Cayetanos of Taguig sued as probe vs Binays starts
On the day he put the Binays on the spot in a Senate inquiry into allegedly overpriced public buildings in Makati City, Sen. Alan Peter Cayetano found himself and his wife, Taguig Mayor Lani Cayetano, at the receiving end of similar allegations of fund misuse.
A lawyer associated with the Binays filed graft and plunder complaints Wednesday against the Cayetanos and 16 other Taguig officials for the alleged misuse of over P673 million from the senator’s pork barrel and the city government’s coffers.
Roderick Vera, whom the Cayetanos noted to be a law school classmate of Makati City Rep. Abby Binay, accused the senator of allocating his Priority Development Assistance Fund (PDAF) amounting to P351 million to finance bogus projects in Taguig and the mayor of spending P313.2 million for nearly 3,200 “ghost” employees.
A third complaint had Vera claiming that the Cayetanos and the Taguig City councilors spent as much as P9 million of Sen. Cayetano’s PDAF just to buy 18 multicab vehicles.
The lawyer also questioned what he considered an anomalous increase in Sen. Cayetano’s declared net worth from P15.8 million in 2010 to P23.2 million in 2011.
The Cayetanos dismissed Vera’s complaints as fabrications meant to distract the public’s attention from the Senate probe into the questionable building projects of then Makati Mayor and now Vice President Jejomar Binay and his son Erwin Jr., the incumbent mayor.
Vera, who identified himself as president of the Philippine Association for the Advancement of Civil Liberties Inc., said the senator’s use of his PDAF—a congressional fund declared unconstitutional by the Supreme Court in November—was “tainted with anomalies and irregularities indubitably showing that said funds were misused, paid for overpriced projects and/or applied to ‘ghost projects’” as stated in an audit report of the Commission on Audit (COA).”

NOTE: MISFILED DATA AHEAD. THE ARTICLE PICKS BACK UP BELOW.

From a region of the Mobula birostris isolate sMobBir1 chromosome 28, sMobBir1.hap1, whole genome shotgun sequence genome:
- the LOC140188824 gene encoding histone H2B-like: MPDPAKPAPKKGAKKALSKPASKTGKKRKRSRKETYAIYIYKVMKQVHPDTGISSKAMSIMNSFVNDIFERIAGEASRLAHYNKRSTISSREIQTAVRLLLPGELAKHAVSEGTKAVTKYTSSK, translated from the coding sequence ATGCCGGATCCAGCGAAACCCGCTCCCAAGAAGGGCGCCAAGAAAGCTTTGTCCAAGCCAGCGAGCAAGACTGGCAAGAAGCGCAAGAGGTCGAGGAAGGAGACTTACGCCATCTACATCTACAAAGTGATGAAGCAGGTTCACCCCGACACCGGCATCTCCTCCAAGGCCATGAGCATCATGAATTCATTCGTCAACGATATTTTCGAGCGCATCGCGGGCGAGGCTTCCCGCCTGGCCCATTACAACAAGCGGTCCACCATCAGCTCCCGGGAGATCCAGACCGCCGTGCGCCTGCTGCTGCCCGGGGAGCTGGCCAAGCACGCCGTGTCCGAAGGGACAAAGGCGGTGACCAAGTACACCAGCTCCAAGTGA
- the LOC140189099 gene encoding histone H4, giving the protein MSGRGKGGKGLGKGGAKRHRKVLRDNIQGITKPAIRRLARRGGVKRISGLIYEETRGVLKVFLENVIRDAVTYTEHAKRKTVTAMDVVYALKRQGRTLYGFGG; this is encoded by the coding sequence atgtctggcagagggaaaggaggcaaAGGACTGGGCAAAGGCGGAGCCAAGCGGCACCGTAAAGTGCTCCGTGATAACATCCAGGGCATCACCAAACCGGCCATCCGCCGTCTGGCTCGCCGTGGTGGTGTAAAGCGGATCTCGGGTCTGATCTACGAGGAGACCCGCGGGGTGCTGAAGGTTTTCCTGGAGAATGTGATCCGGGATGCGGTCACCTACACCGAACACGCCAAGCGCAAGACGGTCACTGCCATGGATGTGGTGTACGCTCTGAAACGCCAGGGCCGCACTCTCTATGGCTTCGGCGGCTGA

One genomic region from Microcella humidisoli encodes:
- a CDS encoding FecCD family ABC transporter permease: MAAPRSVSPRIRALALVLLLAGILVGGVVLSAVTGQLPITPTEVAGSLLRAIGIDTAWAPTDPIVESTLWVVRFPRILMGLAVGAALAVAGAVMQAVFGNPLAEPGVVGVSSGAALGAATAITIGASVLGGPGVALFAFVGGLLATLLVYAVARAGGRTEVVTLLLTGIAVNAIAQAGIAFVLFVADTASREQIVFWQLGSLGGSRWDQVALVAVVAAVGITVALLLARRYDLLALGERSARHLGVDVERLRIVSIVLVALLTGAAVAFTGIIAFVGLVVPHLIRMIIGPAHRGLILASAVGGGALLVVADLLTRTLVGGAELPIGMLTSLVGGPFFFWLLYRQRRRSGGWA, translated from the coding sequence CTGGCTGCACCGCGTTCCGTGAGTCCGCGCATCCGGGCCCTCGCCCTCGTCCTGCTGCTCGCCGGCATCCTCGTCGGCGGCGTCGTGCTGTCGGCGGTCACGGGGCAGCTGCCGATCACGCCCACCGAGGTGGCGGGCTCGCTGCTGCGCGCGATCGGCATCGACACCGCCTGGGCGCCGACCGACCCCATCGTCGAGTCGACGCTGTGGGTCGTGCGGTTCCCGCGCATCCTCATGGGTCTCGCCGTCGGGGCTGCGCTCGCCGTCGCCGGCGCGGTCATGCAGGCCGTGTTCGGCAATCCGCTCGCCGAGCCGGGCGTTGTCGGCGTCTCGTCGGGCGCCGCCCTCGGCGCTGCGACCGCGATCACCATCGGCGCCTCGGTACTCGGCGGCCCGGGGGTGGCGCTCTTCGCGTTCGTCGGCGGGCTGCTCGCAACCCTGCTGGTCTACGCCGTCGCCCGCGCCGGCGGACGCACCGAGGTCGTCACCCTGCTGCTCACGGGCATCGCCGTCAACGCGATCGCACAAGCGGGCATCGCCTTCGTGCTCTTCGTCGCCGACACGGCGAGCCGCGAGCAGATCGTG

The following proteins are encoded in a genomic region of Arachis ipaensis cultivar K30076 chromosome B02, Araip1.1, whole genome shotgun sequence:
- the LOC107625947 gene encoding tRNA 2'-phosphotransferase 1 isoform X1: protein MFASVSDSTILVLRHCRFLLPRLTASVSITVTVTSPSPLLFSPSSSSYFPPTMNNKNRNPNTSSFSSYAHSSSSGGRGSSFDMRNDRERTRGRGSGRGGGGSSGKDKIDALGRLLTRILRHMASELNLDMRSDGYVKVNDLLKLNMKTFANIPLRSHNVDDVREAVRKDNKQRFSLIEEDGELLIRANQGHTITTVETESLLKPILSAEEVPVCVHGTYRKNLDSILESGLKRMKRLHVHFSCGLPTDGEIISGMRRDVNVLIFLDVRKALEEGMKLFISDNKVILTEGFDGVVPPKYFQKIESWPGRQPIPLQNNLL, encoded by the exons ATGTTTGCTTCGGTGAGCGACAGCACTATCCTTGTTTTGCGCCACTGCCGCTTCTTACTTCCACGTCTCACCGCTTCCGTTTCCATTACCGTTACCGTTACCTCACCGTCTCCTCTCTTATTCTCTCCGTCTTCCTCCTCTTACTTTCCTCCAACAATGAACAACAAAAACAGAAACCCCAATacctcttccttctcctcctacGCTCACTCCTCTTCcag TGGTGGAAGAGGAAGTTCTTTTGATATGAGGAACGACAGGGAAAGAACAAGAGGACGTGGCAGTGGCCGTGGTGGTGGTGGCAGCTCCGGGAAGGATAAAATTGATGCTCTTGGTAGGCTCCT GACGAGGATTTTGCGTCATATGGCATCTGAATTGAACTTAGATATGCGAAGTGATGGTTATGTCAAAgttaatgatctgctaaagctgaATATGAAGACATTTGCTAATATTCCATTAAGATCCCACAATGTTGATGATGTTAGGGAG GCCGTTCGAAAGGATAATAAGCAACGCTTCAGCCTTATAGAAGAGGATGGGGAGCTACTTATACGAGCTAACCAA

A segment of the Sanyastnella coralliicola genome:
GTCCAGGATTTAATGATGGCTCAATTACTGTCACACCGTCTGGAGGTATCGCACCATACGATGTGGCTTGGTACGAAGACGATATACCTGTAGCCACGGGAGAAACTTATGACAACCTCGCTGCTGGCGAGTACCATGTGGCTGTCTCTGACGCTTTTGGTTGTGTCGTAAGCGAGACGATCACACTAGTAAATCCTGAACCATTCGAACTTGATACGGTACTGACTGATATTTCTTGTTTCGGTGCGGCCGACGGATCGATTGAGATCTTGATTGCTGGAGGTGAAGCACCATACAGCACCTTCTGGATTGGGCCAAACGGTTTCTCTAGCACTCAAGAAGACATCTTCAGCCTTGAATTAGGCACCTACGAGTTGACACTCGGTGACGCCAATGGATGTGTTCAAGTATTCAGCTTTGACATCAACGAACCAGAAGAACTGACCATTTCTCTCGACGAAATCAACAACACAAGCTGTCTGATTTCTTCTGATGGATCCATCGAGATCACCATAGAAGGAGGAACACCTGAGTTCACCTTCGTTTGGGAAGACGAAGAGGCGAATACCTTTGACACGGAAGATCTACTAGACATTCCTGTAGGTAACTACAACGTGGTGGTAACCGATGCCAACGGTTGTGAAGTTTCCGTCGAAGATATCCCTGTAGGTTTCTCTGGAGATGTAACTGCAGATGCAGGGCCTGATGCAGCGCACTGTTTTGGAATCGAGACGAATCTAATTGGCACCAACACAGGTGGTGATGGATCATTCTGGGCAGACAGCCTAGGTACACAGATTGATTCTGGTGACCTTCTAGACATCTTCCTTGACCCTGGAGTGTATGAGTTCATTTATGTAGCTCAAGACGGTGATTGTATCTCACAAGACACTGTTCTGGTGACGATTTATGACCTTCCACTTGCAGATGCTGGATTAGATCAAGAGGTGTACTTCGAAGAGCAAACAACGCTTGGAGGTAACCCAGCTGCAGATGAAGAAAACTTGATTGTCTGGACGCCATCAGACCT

Vera also questioned the propriety of the local officials’ decision to hire 3,188 casual employees, noting that the number was bigger than the total workforce of real estate giant Ayala Land Inc.
“(Mayor) Cayetano would like the public to believe that aside from Taguig’s plantilla or regular employees… (the city government) paid (one) IT professional for every 600 residents, a ratio that is far better than New York City, London and Paris,” Vera said.
As to the multicabs, Vera alleged that the vehicles were bought at P498,000 each whereas similar models are available in the market for only P188,000 per unit.
In a press conference at Taguig City Hall, Councilor Darwin Icay, who spoke in behalf of the city government, found Vera’s timing highly suspect.
“Any citizen has a right to file charges but the politics in this are clear—Attorney Vera is a law school classmate of Rep. Abby Binay and his law firm has close ties to Vice President Binay. The (firm) was also used as a shadow organization that attacked (Interior) Secretary Mar Roxas during the Delfin Lee arrest. Their agenda is clear: Make up bogus charges and create a distraction from the ongoing investigation into the Binay’s corruption involving the Makati parking building. These are pure lies based on maliciously distorted facts,” Icay said.
Icay maintained that the multicabs, for example, were ‘’brand-new”—not refurbished—transports meant to serve as ambulances and emergency response vehicles. “There is no overpricing of the ambulances since they are designed to last longer (and) are safer,” he explained.
As to the ghost employees, Icay said the allegation was completely false as the COA itself had accounted for each of these workers. “They (Binays) are free to check the figures released by the COA in their reports. Instead, they distort these facts and figures to mislead the public and destroy the reputation of the Cayetanos.”
In a statement, Sen. Cayetano also explained that the increase in his net worth was due to his inheritance after the death of his grandparents.
“You can see that when the stock market is high, our SALN (Statement of Assets, Liabilities and Net Worth) is also high because everything goes up,” he added.
Subscribe to INQUIRER PLUS to get access to The Philippine Daily Inquirer & other 70+ titles, share up to 5 gadgets, listen to the news, download as early as 4am & share articles on social media. Call 896 6000.